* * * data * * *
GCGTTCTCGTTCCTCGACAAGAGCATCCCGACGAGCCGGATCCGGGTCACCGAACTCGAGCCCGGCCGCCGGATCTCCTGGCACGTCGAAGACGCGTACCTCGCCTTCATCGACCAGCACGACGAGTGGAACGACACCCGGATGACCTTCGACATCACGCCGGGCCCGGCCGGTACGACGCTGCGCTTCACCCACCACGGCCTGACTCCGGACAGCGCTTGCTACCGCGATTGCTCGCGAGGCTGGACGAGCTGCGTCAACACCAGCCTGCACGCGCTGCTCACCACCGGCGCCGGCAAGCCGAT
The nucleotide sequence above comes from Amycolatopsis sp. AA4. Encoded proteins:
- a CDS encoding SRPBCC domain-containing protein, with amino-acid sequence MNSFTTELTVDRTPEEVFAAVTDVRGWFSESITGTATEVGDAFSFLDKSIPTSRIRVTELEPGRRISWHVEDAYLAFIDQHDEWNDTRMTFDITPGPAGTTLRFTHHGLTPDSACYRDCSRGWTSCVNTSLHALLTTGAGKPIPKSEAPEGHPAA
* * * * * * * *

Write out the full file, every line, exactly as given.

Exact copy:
GCGTTCTCGTTCCTCGACAAGAGCATCCCGACGAGCCGGATCCGGGTCACCGAACTCGAGCCCGGCCGCCGGATCTCCTGGCACGTCGAAGACGCGTACCTCGCCTTCATCGACCAGCACGACGAGTGGAACGACACCCGGATGACCTTCGACATCACGCCGGGCCCGGCCGGTACGACGCTGCGCTTCACCCACCACGGCCTGACTCCGGACAGCGCTTGCTACCGCGATTGCTCGCGAGGCTGGACGAGCTGCGTCAACACCAGCCTGCACGCGCTGCTCACCACCGGCGCCGGCAAGCCGAT
The nucleotide sequence above comes from Amycolatopsis sp. AA4. Encoded proteins:
- a CDS encoding SRPBCC domain-containing protein, with amino-acid sequence MNSFTTELTVDRTPEEVFAAVTDVRGWFSESITGTATEVGDAFSFLDKSIPTSRIRVTELEPGRRISWHVEDAYLAFIDQHDEWNDTRMTFDITPGPAGTTLRFTHHGLTPDSACYRDCSRGWTSCVNTSLHALLTTGAGKPIPKSEAPEGHPAA